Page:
June 16, 2017

International scientific alliance launched for crop improvement in sub-Saharan Africa

© John Innes CentreAn international scientific alliance to fast track-crop improvement in sub-Saharan Africa is launched today.

The Alliance to Accelerate Crop Improvements in Africa (ACACIA) supports African scientists to find solutions to local food security challenges – and maximise the impact of the John Innes Centre’s cutting-edge science in Africa.

The alliance has been established by founding members, the International Livestock Research Institute (ILRI) by the Biosciences eastern and central Africa-International Livestock Research Institute (BecA-ILRI) Hub in Kenya and the John Innes Centre (JIC) in the UK.

The BecA-ILRI Hub director, Jacob Mignouna, explained that the initiative will support and fast-track scientific advances made by African scientists and their international partners to achieve food security and to improve nutrition through sustainable agriculture.

Speaking at the launch today at the John Innes Centre, Prof Jacob Mignouna said, “This initiative will harness the strengths of the global scientific community, as well as the recent advances in technology to find lasting solutions to the challenge of food insecurity in Africa”.

Former BecA-ILRI Hub Director Appolinaire Djikeng said: “ACACIA will build on the existing BecA-JIC alliance to provide African crop researchers and institutes access to cutting edge technologies”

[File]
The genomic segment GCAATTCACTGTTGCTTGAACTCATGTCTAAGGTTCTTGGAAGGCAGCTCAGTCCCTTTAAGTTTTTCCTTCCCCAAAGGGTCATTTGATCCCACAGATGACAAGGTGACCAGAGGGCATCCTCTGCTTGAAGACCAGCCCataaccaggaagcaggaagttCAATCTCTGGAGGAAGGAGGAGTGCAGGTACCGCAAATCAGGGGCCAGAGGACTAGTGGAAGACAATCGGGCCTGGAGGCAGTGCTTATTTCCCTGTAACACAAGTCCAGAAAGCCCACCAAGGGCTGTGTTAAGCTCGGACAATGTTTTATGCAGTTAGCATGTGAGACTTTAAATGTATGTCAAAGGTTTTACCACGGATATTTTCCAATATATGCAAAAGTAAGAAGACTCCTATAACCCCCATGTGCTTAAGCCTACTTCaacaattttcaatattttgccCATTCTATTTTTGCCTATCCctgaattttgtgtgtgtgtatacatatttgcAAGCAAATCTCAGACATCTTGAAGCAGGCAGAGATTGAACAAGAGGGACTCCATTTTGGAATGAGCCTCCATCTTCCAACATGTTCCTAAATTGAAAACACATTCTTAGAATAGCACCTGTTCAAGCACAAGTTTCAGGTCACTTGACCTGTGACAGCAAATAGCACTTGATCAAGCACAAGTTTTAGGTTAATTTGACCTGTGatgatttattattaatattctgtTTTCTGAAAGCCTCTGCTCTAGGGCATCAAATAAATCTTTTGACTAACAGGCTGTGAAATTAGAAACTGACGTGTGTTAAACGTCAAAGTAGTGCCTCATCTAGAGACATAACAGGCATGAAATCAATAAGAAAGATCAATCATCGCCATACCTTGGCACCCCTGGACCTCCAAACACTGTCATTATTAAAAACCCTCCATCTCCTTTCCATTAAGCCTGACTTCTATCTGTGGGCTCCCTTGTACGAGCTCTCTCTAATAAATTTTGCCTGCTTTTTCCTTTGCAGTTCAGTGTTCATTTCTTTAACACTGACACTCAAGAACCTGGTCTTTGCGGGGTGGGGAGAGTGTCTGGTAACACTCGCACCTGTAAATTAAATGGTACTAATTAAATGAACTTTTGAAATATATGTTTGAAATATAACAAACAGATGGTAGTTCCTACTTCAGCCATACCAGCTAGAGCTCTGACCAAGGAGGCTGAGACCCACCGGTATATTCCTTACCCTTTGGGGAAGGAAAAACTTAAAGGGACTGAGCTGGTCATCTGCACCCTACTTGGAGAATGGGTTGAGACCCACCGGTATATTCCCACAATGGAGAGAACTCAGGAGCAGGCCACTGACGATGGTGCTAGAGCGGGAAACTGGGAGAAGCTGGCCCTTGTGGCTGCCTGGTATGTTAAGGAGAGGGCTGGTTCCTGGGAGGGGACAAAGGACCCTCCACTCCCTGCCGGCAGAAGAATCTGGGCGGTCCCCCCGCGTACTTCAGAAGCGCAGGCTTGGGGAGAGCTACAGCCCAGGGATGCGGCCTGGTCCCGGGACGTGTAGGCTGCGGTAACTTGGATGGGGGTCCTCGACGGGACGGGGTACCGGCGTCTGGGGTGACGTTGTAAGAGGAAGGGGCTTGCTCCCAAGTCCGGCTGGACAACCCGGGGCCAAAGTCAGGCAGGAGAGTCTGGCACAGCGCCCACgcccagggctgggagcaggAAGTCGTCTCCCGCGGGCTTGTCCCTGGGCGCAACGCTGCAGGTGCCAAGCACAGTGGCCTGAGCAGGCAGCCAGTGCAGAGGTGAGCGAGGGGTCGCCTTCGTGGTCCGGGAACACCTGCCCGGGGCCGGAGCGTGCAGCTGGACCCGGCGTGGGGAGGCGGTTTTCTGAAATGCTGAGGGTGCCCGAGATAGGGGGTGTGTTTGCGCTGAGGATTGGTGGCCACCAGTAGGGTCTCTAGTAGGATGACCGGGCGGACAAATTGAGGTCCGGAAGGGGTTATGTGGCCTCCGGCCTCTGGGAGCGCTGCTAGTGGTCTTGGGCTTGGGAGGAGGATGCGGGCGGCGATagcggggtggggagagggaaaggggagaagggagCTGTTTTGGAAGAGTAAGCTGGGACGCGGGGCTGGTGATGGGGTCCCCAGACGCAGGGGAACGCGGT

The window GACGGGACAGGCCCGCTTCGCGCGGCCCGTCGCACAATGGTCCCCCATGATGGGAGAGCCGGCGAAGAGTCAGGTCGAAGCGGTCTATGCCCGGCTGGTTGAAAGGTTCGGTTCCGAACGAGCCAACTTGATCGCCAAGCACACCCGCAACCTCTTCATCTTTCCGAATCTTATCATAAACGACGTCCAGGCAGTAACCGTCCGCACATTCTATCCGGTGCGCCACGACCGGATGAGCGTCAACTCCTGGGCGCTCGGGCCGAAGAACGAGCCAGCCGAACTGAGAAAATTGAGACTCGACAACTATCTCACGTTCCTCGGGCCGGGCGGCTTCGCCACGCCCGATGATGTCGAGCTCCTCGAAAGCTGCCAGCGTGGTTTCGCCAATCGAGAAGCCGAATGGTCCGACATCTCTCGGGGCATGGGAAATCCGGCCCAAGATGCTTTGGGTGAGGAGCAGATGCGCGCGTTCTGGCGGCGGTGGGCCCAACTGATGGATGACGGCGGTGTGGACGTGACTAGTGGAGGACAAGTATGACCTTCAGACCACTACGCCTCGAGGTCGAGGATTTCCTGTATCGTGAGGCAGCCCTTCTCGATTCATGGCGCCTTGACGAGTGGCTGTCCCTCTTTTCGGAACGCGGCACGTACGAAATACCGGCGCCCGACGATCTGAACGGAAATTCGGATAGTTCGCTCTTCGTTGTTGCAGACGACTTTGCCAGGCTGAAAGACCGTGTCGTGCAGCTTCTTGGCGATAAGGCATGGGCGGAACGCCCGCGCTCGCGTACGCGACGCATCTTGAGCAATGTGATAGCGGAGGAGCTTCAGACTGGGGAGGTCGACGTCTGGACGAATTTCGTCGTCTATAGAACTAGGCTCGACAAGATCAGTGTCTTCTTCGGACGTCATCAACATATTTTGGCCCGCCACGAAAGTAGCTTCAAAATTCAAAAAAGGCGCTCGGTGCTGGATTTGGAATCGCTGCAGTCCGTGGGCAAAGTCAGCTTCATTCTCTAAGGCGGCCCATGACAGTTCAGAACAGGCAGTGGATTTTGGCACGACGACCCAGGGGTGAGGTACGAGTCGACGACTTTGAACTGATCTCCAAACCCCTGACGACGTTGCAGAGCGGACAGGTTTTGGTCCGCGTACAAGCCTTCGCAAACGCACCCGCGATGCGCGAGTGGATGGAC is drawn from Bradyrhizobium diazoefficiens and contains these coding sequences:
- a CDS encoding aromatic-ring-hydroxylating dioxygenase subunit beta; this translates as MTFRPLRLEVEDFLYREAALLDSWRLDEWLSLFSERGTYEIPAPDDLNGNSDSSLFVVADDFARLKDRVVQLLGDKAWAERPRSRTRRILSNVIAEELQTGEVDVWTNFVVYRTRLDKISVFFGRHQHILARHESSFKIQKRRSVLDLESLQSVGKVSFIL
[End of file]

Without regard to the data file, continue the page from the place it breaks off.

Along with developing the next generation of African crops, the alliance will support African and UK scientists, “We hope to develop a team of scientists who have a deeper understanding of the agricultural challenges in Africa and can connect to African scientists to achieve significant impact through their expertise,’ said JIC director, Dale Sanders.

Dr Cristobal Uauy, JIC’s academic lead for international development and co-leader of ACACIA, stressed the importance of strong linkages with African National Agricultural Research Systems, CGIAR Centres and advanced international research institutions to advance the improvement of important African food crops.

‘This initiative will build upon strategic, multidisciplinary partnerships to contribute to the achievement of the second United Nations Sustainable Development Goal of zero hunger,’ said Dr Uauy

‘Africa has a quarter of the world’s arable land, but generates only 10 per cent of global agricultural output,’ said ILRI director Jimmy Smith. ‘The partnerships consolidated through ACACIA will strengthen access to tools for crop improvement for the ultimate benefit of smallholder farmers in Africa,’ he added.

Article source: John Innes Centre